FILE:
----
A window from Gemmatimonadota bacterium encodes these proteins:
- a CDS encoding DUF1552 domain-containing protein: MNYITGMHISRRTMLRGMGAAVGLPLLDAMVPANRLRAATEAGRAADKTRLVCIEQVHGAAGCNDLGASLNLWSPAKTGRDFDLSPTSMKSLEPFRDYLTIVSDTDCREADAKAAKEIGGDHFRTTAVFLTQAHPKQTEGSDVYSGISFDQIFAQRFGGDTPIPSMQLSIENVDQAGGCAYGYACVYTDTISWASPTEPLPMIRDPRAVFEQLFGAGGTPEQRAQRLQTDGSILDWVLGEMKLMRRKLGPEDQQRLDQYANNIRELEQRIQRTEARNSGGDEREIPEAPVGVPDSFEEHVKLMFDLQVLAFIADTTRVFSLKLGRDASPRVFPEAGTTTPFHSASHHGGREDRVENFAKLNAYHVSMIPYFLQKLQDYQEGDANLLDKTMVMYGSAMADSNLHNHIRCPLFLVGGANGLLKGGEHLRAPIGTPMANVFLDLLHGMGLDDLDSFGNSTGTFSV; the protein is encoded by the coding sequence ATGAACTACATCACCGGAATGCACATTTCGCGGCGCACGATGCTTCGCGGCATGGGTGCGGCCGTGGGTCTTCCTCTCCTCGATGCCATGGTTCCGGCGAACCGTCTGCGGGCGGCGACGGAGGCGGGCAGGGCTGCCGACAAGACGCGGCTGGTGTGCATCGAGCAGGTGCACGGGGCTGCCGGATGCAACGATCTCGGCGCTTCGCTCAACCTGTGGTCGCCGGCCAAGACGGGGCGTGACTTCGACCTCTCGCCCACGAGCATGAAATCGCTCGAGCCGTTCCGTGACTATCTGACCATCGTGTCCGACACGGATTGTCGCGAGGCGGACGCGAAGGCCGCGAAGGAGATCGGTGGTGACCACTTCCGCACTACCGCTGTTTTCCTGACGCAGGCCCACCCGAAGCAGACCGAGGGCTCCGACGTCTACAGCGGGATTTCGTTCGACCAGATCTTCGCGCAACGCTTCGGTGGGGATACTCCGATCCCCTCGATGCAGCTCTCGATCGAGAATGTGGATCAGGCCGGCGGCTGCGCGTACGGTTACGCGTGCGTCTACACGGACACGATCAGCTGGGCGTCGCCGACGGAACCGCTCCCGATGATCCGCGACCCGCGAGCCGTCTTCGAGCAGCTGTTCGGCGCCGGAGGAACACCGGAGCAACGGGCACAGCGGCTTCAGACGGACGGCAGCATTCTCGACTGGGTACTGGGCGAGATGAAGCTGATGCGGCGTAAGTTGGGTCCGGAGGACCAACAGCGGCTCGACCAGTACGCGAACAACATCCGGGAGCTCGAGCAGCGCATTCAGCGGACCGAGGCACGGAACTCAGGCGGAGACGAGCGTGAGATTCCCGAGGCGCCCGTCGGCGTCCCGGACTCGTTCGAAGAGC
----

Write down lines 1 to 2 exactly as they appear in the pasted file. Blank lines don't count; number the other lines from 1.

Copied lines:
A window from Gemmatimonadota bacterium encodes these proteins:
- a CDS encoding DUF1552 domain-containing protein: MNYITGMHISRRTMLRGMGAAVGLPLLDAMVPANRLRAATEAGRAADKTRLVCIEQVHGAAGCNDLGASLNLWSPAKTGRDFDLSPTSMKSLEPFRDYLTIVSDTDCREADAKAAKEIGGDHFRTTAVFLTQAHPKQTEGSDVYSGISFDQIFAQRFGGDTPIPSMQLSIENVDQAGGCAYGYACVYTDTISWASPTEPLPMIRDPRAVFEQLFGAGGTPEQRAQRLQTDGSILDWVLGEMKLMRRKLGPEDQQRLDQYANNIRELEQRIQRTEARNSGGDEREIPEAPVGVPDSFEEHVKLMFDLQVLAFIADTTRVFSLKLGRDASPRVFPEAGTTTPFHSASHHGGREDRVENFAKLNAYHVSMIPYFLQKLQDYQEGDANLLDKTMVMYGSAMADSNLHNHIRCPLFLVGGANGLLKGGEHLRAPIGTPMANVFLDLLHGMGLDDLDSFGNSTGTFSV; the protein is encoded by the coding sequence ATGAACTACATCACCGGAATGCACATTTCGCGGCGCACGATGCTTCGCGGCATGGGTGCGGCCGTGGGTCTTCCTCTCCTCGATGCCATGGTTCCGGCGAACCGTCTGCGGGCGGCGACGGAGGCGGGCAGGGCTGCCGACAAGACGCGGCTGGTGTGCATCGAGCAGGTGCACGGGGCTGCCGGATGCAACGATCTCGGCGCTTCGCTCAACCTGTGGTCGCCGGCCAAGACGGGGCGTGACTTCGACCTCTCGCCCACGAGCATGAAATCGCTCGAGCCGTTCCGTGACTATCTGACCATCGTGTCCGACACGGATTGTCGCGAGGCGGACGCGAAGGCCGCGAAGGAGATCGGTGGTGACCACTTCCGCACTACCGCTGTTTTCCTGACGCAGGCCCACCCGAAGCAGACCGAGGGCTCCGACGTCTACAGCGGGATTTCGTTCGACCAGATCTTCGCGCAACGCTTCGGTGGGGATACTCCGATCCCCTCGATGCAGCTCTCGATCGAGAATGTGGATCAGGCCGGCGGCTGCGCGTACGGTTACGCGTGCGTCTACACGGACACGATCAGCTGGGCGTCGCCGACGGAACCGCTCCCGATGATCCGCGACCCGCGAGCCGTCTTCGAGCAGCTGTTCGGCGCCGGAGGAACACCGGAGCAACGGGCACAGCGGCTTCAGACGGACGGCAGCATTCTCGACTGGGTACTGGGCGAGATGAAGCTGATGCGGCGTAAGTTGGGTCCGGAGGACCAACAGCGGCTCGACCAGTACGCGAACAACATCCGGGAGCTCGAGCAGCGCATTCAGCGGACCGAGGCACGGAACTCAGGCGGAGACGAGCGTGAGATTCCCGAGGCGCCCGTCGGCGTCCCGGACTCGTTCGAAGAGC